To the people of poor nations, we pledge to work alongside you to make your farms flourish and let clean waters flow; to nourish starved bodies and feed hungry minds. And to those nations like ours that enjoy relative plenty, we say we can no longer afford indifference to suffering outside our borders; nor can we consume the world's resources without regard to effect. For the world has changed, and we must change with it.

As we consider the road that unfolds before us, we remember with humble gratitude those brave Americans who, at this very hour, patrol far-off deserts and distant mountains. They have something to tell us today, just as the fallen heroes who lie in Arlington whisper through the ages. We honor them not only because they are guardians of our liberty, but because they embody the spirit of service; a willingness to find meaning in something greater than themselves. And yet, at this moment — a moment that will define a generation — it is precisely this spirit that must inhabit us all.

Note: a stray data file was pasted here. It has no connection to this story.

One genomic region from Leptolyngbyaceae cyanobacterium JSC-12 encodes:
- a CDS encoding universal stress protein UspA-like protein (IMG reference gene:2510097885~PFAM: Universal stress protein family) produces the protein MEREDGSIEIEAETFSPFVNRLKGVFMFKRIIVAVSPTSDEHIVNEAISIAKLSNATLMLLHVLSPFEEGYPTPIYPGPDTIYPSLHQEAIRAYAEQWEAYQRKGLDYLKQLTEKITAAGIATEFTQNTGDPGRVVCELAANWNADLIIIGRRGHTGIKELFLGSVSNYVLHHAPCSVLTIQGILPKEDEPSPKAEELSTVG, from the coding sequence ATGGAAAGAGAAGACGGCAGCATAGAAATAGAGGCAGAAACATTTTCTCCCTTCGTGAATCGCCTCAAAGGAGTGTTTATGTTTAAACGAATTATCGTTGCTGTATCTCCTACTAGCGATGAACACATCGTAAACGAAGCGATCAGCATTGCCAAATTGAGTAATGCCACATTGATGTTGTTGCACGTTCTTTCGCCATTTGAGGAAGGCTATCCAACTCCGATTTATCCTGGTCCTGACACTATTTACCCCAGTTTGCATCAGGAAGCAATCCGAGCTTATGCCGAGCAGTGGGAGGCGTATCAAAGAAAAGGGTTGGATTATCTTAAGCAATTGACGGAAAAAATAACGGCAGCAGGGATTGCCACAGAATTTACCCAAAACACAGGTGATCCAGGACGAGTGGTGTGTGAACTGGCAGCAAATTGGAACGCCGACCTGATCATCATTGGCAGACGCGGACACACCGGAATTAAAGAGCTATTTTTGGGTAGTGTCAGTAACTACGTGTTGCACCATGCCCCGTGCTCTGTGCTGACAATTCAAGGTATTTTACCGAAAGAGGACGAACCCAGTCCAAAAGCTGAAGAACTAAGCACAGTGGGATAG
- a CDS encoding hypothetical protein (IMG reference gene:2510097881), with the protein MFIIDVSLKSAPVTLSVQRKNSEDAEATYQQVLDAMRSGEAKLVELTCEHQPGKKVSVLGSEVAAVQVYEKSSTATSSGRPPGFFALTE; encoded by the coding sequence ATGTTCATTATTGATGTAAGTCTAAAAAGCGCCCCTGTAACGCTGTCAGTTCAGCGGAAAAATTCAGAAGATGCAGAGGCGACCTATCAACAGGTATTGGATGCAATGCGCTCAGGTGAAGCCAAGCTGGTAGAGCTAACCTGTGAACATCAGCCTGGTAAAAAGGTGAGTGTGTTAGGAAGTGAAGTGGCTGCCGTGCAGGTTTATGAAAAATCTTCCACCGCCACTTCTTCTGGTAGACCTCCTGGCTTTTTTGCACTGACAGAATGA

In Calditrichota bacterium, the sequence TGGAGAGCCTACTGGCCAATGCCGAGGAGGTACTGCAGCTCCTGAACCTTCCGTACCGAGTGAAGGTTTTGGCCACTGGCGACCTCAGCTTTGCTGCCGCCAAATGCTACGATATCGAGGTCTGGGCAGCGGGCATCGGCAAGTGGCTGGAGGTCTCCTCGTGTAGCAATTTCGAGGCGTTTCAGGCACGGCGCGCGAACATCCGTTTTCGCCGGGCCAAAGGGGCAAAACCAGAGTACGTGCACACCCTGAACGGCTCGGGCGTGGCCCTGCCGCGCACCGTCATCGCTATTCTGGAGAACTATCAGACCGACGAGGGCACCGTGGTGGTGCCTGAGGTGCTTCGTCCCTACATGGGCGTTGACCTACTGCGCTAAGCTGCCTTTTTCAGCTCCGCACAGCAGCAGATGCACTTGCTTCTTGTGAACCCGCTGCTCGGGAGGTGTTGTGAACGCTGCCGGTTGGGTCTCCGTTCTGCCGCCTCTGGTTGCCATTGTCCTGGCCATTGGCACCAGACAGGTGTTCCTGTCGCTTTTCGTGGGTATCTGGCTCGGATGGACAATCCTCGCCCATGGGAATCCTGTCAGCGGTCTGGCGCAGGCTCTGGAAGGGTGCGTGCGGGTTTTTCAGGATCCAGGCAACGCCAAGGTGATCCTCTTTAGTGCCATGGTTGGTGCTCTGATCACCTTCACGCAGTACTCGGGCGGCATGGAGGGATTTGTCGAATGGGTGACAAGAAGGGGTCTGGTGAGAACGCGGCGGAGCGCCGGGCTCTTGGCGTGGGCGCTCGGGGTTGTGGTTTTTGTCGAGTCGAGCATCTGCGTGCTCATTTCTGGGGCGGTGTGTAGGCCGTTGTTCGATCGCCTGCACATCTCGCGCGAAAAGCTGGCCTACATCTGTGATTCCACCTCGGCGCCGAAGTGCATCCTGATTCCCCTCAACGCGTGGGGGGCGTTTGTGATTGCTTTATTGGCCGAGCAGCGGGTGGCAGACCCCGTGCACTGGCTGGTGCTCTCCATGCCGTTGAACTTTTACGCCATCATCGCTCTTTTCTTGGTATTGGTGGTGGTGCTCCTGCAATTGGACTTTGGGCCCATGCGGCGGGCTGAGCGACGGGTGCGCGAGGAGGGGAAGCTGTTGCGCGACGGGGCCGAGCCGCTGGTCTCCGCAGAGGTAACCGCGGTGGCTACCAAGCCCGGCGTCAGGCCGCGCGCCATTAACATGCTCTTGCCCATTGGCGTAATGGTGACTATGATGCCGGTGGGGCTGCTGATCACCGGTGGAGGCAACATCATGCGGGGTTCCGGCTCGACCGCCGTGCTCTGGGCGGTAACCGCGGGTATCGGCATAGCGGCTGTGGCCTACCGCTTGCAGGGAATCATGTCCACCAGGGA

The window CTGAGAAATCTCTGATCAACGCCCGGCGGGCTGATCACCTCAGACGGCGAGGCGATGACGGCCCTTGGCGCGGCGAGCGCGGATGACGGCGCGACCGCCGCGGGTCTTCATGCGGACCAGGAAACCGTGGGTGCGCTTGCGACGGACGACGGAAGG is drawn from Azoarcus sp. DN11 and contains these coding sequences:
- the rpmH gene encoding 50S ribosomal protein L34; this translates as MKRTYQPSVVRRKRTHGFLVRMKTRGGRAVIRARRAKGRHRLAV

For as much as government can do and must do, it is ultimately the faith and determination of the American people upon which this nation relies. It is the kindness to take in a stranger when the levees break, the selflessness of workers who would rather cut their hours than see a friend lose their job which sees us through our darkest hours. It is the firefighter's courage to storm a stairway filled with smoke, but also a parent's willingness to nurture a child, that finally decides our fate.